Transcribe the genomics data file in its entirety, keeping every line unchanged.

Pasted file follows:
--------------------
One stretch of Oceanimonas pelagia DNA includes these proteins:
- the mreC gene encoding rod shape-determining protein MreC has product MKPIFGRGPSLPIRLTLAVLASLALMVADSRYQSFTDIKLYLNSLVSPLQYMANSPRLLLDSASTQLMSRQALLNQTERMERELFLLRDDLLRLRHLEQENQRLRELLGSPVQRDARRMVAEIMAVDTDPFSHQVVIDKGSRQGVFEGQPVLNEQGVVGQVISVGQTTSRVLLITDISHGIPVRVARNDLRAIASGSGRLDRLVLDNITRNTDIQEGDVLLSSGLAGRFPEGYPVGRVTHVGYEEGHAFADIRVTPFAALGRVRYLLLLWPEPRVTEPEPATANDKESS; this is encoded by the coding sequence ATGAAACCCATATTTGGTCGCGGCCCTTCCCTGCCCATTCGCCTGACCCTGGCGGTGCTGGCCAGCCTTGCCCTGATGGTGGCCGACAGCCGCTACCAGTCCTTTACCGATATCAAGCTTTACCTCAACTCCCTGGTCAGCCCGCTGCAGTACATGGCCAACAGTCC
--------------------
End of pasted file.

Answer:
One stretch of Oceanimonas pelagia DNA includes these proteins:
- the mreC gene encoding rod shape-determining protein MreC has product MKPIFGRGPSLPIRLTLAVLASLALMVADSRYQSFTDIKLYLNSLVSPLQYMANSPRLLLDSASTQLMSRQALLNQTERMERELFLLRDDLLRLRHLEQENQRLRELLGSPVQRDARRMVAEIMAVDTDPFSHQVVIDKGSRQGVFEGQPVLNEQGVVGQVISVGQTTSRVLLITDISHGIPVRVARNDLRAIASGSGRLDRLVLDNITRNTDIQEGDVLLSSGLAGRFPEGYPVGRVTHVGYEEGHAFADIRVTPFAALGRVRYLLLLWPEPRVTEPEPATANDKESS; this is encoded by the coding sequence ATGAAACCCATATTTGGTCGCGGCCCTTCCCTGCCCATTCGCCTGACCCTGGCGGTGCTGGCCAGCCTTGCCCTGATGGTGGCCGACAGCCGCTACCAGTCCTTTACCGATATCAAGCTTTACCTCAACTCCCTGGTCAGCCCGCTGCAGTACATGGCCAACAGTCC